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Saturday, September 30, 2023

2024, the year of the turnaround in the job market in France?

Will the unemployment curve reverse in 2024? After several consecutive years of decline, the French unemployment rate is showing worrying signs. Employment in sharp decline, temporary employment running out of steam, job destruction in construction…Emmanuel Macron’s promise to achieve “full employment” could quickly fade away.

Still on the rise, private salaried employment slowed in the second quarter

In its latest macroeconomic projections unveiled Monday September 18, the Banque de France now expects an increase in unemployment within the meaning of the International Labor Office (ILO) between the end of 2023 and the end of 2025, rising from 7.2% to 7.8%. In fact, the institution has revised its June forecasts downward (7.4% in 2024 and 7.6% in 2025).

unemployment 2024

This increase, however, is far from being a surprise. After the dizzying Covid years, the executive drastically closed the tap of aid for businesses and households. At the time of the shutdown of the French economy, the State had deployed a vast arsenal of tools to limit the economic and social damage (PGE, solidarity fund, partial unemployment, exemptions from contributions, deferral of deductions). As a result, many companies have been able to retain a large part of their workforce. But the situation has changed.

All unemployed to finally beat inflation!

A reduction in staff numbers from next year

As a result, many economists expect companies to cut their workforces. After a sharp increase in 2022 (775,000), job creation in France should clearly run out of steam in 2023 (319,000), before falling (-60,000). Regarding 2025, the figures could be even poorer (-80,000). According to the Banque de France, these projections should better correspond to the level of French activity.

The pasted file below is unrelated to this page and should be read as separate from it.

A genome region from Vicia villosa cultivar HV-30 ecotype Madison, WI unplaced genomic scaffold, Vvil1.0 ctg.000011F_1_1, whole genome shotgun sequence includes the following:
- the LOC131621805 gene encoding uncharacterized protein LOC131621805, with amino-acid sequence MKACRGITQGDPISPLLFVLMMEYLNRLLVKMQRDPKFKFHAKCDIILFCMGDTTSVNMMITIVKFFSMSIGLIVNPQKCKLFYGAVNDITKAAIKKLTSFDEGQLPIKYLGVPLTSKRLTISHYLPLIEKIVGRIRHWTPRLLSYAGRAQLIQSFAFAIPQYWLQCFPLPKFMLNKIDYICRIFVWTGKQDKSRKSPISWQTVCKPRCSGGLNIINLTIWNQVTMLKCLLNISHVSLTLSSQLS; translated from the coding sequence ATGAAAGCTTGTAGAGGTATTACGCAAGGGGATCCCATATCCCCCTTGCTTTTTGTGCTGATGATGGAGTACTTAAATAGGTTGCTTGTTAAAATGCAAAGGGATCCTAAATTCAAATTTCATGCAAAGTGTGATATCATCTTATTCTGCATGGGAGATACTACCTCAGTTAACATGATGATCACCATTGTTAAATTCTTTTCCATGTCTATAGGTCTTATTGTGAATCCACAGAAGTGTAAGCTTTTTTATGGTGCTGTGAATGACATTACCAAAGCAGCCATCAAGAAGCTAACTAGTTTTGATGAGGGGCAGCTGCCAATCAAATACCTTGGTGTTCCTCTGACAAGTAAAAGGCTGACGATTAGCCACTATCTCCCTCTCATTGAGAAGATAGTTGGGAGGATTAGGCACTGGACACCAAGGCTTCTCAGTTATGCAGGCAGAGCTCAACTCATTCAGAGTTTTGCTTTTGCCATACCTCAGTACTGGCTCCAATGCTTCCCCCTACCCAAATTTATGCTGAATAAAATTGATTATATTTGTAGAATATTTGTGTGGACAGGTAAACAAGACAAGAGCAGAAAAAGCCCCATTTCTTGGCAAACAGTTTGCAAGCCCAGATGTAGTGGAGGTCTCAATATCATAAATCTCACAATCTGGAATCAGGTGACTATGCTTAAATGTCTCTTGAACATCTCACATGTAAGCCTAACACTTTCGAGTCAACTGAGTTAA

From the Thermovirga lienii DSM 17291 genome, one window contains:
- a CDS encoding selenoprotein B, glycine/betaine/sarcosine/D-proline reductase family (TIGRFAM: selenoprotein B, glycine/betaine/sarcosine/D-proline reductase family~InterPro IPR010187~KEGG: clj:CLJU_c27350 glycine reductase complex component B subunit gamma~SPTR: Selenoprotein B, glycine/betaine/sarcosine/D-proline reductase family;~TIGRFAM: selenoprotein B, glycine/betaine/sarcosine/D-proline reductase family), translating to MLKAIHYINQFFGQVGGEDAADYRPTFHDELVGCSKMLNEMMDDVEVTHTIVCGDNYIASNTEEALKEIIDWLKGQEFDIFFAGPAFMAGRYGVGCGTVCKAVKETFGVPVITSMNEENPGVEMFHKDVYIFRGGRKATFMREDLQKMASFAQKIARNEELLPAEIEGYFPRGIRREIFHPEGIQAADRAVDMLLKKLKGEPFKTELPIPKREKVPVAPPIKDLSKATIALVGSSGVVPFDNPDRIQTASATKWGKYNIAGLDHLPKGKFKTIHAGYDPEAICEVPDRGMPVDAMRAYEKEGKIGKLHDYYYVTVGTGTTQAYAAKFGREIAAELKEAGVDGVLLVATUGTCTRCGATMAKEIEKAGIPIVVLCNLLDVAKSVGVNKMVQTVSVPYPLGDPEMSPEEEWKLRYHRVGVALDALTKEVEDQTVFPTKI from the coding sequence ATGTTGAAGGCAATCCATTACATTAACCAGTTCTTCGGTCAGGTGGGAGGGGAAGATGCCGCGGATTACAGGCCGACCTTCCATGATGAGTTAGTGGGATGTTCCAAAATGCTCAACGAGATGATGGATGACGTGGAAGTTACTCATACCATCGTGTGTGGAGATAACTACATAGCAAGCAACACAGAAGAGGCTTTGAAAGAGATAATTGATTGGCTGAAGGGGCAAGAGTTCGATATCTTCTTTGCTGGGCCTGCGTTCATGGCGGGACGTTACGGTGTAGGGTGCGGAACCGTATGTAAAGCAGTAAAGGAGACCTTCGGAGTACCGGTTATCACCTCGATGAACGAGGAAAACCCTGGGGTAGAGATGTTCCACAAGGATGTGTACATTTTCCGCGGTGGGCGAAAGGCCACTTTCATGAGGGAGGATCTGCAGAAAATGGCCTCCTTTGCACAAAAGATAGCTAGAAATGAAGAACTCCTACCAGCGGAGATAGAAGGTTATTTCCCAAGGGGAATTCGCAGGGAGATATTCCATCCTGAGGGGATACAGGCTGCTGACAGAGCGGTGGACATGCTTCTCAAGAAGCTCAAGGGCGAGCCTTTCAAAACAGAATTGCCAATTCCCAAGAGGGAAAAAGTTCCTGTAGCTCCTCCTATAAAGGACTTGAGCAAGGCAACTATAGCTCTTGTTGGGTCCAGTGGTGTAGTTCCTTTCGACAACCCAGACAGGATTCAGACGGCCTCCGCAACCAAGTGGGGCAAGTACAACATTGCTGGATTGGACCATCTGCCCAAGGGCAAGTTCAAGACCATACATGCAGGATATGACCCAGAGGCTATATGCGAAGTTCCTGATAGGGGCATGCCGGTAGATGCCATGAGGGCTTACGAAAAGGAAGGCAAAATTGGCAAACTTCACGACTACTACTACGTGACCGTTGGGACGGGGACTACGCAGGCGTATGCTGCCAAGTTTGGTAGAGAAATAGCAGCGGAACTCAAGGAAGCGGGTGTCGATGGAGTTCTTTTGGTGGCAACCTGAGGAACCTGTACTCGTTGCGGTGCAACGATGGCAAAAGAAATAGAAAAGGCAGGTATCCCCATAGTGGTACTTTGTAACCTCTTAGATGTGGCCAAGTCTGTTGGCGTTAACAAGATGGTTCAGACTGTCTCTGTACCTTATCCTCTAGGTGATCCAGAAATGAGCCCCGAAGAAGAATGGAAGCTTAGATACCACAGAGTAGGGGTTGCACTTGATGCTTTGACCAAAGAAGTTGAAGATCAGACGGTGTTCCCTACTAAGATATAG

Indeed, the growth in job creation has been significantly higher than that in activity during these recent quarters. “There is the beginning of a correction of this phenomenon of low growth rich in jobs”, explained Olivier Garnier, general director of the Banque de France interviewed by The gallery. This paradox of low growth rich in jobs plunged economists into a thick fog and revealed the limits of the models used by forecasting institutes. “Employment is the subject on which we have been most mistaken in recent quarters” , conceded Olivier Garnier during a press point.

Partial recovery in productivity

This slowdown in employment should allow the French economy to return to productivity gains greater than the years of the peak of the pandemic. Productivity, that is to say the wealth produced per job, had recorded relatively low levels since the spread of the virus throughout the economy.

Added to this was the surge in hiring of apprentices which also confused the calculation of productivity in companies. “Apprenticeship affects productivity because apprentices are counted full-time,” underlined Olivier Garnier. The reduction in apprenticeship aid planned by the government and the adjustment of supply and demand for work on the job market should make it possible to have more productive jobs. However, the Banque de France does not expect French productivity to catch up to pre-pandemic levels before 2025.

In France, employment is still resisting the slowdown in the economy, productivity still at half mast

The rise in rates weighs on employment

The tightening of monetary policy on both sides of the Atlantic is weighing on employment prospects. Last Thursday, the European Central Bank (ECB) announced a tenth increase in its key rateswhile several economists were sounding the alarm about the deleterious consequences of such a decision on the labor market.

The price index has certainly slowed down in Europe thanks to an unprecedented rise in rates since the creation of Monetary Union in 2022. But the spectacular fall in demand on the Old Continent (business investment, household consumption ) risks having violent repercussions on the activity. In many sectors already losing momentum since the pandemic, some companies are far from having regained their level of activity preceding the health crisis. This gloomy outlook could further slow down hiring in the months to come.

All unemployed to finally beat inflation!